A comprehensive analysis of factors related to lung function in older adults: Cross-sectional findings from the Canadian Longitudinal Study on Aging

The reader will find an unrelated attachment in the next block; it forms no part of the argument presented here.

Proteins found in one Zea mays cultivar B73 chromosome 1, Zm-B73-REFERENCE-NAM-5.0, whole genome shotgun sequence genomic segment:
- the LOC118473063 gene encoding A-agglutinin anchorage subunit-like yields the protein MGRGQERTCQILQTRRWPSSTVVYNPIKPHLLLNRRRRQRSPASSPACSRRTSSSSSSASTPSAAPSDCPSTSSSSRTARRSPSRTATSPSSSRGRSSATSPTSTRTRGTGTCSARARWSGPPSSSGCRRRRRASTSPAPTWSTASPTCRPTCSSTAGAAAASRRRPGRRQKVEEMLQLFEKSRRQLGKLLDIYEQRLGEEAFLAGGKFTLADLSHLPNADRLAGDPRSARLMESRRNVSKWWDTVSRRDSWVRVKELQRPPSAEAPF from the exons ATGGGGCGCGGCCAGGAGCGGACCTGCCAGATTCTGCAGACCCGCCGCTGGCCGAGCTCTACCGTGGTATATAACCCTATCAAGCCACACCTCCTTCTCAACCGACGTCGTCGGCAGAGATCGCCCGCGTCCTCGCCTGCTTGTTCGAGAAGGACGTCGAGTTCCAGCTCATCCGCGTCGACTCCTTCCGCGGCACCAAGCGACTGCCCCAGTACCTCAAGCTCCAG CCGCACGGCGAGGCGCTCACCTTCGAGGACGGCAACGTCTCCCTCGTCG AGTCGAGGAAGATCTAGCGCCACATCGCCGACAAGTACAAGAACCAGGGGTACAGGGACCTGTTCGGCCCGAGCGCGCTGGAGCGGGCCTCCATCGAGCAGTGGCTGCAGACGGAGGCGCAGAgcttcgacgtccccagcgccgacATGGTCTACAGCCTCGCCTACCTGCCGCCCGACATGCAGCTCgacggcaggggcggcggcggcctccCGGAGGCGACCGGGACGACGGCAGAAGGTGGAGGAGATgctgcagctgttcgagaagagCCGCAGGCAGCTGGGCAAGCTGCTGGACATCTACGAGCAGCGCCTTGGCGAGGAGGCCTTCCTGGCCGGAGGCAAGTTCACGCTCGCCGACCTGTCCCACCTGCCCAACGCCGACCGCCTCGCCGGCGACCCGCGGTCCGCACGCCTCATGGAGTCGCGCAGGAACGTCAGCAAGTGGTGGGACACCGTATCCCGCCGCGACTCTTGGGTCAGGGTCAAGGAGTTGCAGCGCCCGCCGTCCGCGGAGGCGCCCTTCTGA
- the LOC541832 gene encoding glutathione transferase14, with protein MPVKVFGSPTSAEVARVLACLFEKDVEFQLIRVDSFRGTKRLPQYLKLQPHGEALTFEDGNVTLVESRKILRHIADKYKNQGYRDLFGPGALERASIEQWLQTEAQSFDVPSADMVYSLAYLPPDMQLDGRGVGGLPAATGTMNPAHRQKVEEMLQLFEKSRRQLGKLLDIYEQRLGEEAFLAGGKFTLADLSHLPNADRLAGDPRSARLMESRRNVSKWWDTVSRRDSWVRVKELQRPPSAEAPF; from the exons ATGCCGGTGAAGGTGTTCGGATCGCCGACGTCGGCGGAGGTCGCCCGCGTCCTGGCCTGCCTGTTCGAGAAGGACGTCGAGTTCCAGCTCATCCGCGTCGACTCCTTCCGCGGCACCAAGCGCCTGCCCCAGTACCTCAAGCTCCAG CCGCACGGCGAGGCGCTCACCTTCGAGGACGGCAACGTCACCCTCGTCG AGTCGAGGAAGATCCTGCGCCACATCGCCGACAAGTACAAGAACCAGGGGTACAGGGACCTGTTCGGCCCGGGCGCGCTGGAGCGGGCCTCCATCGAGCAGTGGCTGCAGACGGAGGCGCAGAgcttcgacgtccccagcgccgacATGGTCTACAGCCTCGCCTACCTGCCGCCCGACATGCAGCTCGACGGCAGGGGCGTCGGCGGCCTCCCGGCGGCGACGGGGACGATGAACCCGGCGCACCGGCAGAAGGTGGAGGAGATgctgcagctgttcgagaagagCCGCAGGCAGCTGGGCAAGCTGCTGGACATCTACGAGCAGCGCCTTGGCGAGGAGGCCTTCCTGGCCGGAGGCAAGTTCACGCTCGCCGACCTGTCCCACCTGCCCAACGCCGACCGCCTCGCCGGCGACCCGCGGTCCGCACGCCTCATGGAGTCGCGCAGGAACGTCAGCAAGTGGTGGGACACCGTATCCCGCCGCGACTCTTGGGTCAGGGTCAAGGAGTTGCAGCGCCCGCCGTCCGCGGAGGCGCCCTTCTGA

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Maintenance of lung function is an often underappreciated, yet critical component of healthy aging. Given the unprecedented shift in the average age of Canadians over the next half century, it will be important to investigate the determinants of lung function in the elderly. In the following study, we estimated the association between lung function and a broad array of factors related to sociodemographics, lifestyle, chronic medical conditions and psychosocial factors in older adults aged 45-86 years old using cross-sectional data from the Canadian Longitudinal Study of Aging (n = 21,338). In addition to examining the entire cohort, we also performed stratified analyses within men/women, adults aged 45-64/65+, and healthy/comorbid. In multivariable regression, our explanatory factors (excluding age, sex, height and ethnicity) were able to explain 17% and 11% of the total variance in FEV1 and FEV1/FVC, respectively. Notable and significant contributions were observed for respiratory disease, smoking, obesity, income, and physical activity, while psychosocial factors mainly exhibited non-significant associations. Generally, these associations were stronger for males than females, and adults 65 and older as compared to those aged 45-64. Our findings indicate that there are pervasive and generally under-recognized sociodemographic and lifestyle factors that exhibit significant associations with FEV1 and FEV1/FVC in older adults. While implication of causality in these relationships is not possible due to the cross-sectional nature of the study, future work aiming to investigate determinants of lung health in older adults may choose to target these factors, given that many are modifiable.
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